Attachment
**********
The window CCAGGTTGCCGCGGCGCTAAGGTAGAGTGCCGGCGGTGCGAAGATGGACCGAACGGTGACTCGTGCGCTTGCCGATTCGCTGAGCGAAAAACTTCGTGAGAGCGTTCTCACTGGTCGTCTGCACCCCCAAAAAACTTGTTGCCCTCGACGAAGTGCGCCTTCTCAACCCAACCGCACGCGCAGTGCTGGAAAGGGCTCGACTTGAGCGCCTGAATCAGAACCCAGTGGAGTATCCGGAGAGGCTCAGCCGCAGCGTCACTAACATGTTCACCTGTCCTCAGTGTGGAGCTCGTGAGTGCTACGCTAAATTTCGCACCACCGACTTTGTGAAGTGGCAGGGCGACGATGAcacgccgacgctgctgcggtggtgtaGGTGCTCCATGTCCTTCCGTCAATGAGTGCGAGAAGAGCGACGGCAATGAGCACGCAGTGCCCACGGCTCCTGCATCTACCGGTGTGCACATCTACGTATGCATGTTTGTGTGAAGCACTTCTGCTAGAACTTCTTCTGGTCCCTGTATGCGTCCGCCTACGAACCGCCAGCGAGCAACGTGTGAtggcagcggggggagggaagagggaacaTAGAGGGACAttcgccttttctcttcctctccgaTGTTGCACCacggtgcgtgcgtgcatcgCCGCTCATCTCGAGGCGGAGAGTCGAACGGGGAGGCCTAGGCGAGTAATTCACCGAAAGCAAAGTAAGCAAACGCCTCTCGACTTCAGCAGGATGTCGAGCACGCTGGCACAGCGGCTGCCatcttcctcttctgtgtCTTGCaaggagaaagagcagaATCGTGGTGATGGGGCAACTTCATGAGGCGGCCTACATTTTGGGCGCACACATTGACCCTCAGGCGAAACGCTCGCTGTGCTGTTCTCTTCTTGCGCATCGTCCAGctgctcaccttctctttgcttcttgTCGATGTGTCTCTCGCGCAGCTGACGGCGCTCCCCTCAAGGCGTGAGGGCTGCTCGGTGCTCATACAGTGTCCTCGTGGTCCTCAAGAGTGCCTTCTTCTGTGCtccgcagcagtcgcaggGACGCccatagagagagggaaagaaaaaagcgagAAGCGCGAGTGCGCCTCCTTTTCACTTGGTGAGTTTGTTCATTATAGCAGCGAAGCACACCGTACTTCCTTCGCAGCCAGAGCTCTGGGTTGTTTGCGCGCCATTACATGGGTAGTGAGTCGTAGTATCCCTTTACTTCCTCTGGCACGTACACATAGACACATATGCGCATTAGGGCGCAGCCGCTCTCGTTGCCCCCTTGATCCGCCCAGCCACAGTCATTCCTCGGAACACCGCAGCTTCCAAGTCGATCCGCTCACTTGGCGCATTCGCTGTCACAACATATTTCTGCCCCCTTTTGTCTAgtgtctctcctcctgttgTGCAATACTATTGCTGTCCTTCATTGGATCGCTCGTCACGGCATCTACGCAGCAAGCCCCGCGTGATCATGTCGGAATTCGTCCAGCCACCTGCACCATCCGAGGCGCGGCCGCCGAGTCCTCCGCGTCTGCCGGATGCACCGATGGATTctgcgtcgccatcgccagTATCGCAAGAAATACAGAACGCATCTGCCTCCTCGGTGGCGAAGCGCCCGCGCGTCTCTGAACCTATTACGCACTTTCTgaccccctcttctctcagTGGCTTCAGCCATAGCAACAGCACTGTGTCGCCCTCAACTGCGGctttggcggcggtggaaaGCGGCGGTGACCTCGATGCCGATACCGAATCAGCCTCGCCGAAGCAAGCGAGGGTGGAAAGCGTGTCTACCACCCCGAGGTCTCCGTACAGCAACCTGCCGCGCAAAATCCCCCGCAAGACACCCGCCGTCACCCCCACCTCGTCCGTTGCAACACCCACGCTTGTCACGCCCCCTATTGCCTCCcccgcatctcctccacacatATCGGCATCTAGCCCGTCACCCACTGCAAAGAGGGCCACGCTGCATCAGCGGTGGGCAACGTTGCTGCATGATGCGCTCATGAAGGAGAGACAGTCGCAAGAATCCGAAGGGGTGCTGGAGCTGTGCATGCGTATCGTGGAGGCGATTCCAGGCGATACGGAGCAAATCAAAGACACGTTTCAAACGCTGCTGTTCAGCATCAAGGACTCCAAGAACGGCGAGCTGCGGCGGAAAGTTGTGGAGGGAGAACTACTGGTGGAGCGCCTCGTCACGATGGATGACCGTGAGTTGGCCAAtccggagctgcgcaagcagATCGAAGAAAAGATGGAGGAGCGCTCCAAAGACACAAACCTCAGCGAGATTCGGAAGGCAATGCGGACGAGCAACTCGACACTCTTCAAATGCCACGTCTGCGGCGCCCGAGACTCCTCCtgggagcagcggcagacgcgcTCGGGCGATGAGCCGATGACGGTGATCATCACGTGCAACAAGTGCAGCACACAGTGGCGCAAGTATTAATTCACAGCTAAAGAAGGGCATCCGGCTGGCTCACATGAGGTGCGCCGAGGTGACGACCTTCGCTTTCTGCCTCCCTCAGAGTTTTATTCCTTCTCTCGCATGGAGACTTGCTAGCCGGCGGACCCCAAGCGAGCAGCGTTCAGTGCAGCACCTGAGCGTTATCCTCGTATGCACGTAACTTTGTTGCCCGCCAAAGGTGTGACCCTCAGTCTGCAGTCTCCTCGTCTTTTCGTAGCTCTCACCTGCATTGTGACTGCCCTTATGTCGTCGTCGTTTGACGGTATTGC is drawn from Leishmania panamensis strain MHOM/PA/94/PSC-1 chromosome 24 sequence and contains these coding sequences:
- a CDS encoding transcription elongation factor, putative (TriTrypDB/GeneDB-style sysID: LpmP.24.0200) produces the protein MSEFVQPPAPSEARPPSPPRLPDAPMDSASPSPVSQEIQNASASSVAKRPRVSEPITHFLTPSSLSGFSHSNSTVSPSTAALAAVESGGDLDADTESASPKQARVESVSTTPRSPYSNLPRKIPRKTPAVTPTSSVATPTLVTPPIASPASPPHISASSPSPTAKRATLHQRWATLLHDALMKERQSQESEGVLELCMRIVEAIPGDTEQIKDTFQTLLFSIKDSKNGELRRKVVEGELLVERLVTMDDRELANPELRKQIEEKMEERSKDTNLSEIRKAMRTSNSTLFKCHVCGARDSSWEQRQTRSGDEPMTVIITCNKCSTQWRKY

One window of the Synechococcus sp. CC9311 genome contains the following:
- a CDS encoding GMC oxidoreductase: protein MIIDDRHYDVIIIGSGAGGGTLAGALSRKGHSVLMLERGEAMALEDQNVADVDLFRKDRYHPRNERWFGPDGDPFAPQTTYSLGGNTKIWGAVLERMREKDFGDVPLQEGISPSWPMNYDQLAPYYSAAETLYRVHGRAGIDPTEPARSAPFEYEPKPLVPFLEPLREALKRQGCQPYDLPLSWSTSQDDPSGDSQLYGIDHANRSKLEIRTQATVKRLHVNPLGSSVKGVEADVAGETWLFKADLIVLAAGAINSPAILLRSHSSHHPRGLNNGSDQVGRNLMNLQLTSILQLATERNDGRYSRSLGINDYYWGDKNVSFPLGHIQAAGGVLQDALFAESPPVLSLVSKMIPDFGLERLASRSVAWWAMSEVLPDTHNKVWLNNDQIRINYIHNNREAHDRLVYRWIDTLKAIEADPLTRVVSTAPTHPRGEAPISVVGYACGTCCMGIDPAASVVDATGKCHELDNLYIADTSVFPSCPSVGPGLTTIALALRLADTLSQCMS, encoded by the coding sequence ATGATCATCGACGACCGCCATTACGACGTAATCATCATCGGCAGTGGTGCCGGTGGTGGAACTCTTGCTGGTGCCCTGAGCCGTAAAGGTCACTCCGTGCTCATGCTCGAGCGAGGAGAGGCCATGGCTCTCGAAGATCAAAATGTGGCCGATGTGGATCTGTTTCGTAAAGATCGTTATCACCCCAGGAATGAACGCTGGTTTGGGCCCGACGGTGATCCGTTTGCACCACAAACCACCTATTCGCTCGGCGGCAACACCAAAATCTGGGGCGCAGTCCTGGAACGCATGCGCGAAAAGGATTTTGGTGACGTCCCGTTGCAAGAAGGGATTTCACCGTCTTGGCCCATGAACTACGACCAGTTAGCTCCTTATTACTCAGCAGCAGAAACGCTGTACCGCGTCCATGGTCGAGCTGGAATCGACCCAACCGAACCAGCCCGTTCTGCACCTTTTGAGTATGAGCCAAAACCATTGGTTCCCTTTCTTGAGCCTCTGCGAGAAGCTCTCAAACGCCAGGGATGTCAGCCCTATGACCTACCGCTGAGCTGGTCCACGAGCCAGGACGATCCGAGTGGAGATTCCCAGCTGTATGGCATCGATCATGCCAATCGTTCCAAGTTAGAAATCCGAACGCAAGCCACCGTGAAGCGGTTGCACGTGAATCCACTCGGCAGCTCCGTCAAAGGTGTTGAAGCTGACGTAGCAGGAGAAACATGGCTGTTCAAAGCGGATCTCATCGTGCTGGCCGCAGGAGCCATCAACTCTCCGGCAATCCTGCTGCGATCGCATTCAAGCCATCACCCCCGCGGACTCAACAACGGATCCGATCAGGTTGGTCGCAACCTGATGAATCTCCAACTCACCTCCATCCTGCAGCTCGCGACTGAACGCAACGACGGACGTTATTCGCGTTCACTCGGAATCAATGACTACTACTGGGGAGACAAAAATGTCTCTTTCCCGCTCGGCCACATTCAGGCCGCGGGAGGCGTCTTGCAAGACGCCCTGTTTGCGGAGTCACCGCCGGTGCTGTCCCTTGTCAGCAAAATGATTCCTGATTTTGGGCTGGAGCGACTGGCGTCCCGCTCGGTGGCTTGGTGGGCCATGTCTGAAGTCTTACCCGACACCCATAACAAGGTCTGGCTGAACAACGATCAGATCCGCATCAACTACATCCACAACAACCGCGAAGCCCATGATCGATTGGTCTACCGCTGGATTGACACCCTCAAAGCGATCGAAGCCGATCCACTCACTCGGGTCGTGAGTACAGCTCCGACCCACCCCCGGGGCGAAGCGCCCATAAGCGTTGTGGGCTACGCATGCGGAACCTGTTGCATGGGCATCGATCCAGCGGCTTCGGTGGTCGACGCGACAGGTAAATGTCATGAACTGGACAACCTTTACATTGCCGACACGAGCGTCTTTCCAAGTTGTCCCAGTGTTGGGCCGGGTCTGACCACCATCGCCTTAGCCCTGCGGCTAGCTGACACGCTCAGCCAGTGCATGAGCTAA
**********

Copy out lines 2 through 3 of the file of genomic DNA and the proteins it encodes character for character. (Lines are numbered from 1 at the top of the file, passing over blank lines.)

- a CDS encoding transcription elongation factor, putative (TriTrypDB/GeneDB-style sysID: LpmP.24.0200) produces the protein MSEFVQPPAPSEARPPSPPRLPDAPMDSASPSPVSQEIQNASASSVAKRPRVSEPITHFLTPSSLSGFSHSNSTVSPSTAALAAVESGGDLDADTESASPKQARVESVSTTPRSPYSNLPRKIPRKTPAVTPTSSVATPTLVTPPIASPASPPHISASSPSPTAKRATLHQRWATLLHDALMKERQSQESEGVLELCMRIVEAIPGDTEQIKDTFQTLLFSIKDSKNGELRRKVVEGELLVERLVTMDDRELANPELRKQIEEKMEERSKDTNLSEIRKAMRTSNSTLFKCHVCGARDSSWEQRQTRSGDEPMTVIITCNKCSTQWRKY

One window of the Synechococcus sp. CC9311 genome contains the following: